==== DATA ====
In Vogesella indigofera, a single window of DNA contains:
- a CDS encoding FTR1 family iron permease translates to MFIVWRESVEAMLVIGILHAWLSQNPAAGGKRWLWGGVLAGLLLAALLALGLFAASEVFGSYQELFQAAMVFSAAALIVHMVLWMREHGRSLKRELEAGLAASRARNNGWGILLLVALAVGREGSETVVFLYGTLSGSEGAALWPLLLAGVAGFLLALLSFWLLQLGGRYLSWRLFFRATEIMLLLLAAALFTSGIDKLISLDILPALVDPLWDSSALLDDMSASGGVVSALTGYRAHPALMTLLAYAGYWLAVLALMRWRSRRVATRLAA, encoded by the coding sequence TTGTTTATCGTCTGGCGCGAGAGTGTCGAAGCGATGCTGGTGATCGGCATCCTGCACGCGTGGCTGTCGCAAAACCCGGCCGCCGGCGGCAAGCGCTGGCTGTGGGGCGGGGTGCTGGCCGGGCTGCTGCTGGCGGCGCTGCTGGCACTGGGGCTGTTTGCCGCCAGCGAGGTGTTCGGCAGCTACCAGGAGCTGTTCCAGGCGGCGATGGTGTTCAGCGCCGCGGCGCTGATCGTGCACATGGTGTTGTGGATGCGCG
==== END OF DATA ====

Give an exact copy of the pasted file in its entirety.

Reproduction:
In Vogesella indigofera, a single window of DNA contains:
- a CDS encoding FTR1 family iron permease translates to MFIVWRESVEAMLVIGILHAWLSQNPAAGGKRWLWGGVLAGLLLAALLALGLFAASEVFGSYQELFQAAMVFSAAALIVHMVLWMREHGRSLKRELEAGLAASRARNNGWGILLLVALAVGREGSETVVFLYGTLSGSEGAALWPLLLAGVAGFLLALLSFWLLQLGGRYLSWRLFFRATEIMLLLLAAALFTSGIDKLISLDILPALVDPLWDSSALLDDMSASGGVVSALTGYRAHPALMTLLAYAGYWLAVLALMRWRSRRVATRLAA, encoded by the coding sequence TTGTTTATCGTCTGGCGCGAGAGTGTCGAAGCGATGCTGGTGATCGGCATCCTGCACGCGTGGCTGTCGCAAAACCCGGCCGCCGGCGGCAAGCGCTGGCTGTGGGGCGGGGTGCTGGCCGGGCTGCTGCTGGCGGCGCTGCTGGCACTGGGGCTGTTTGCCGCCAGCGAGGTGTTCGGCAGCTACCAGGAGCTGTTCCAGGCGGCGATGGTGTTCAGCGCCGCGGCGCTGATCGTGCACATGGTGTTGTGGATGCGCG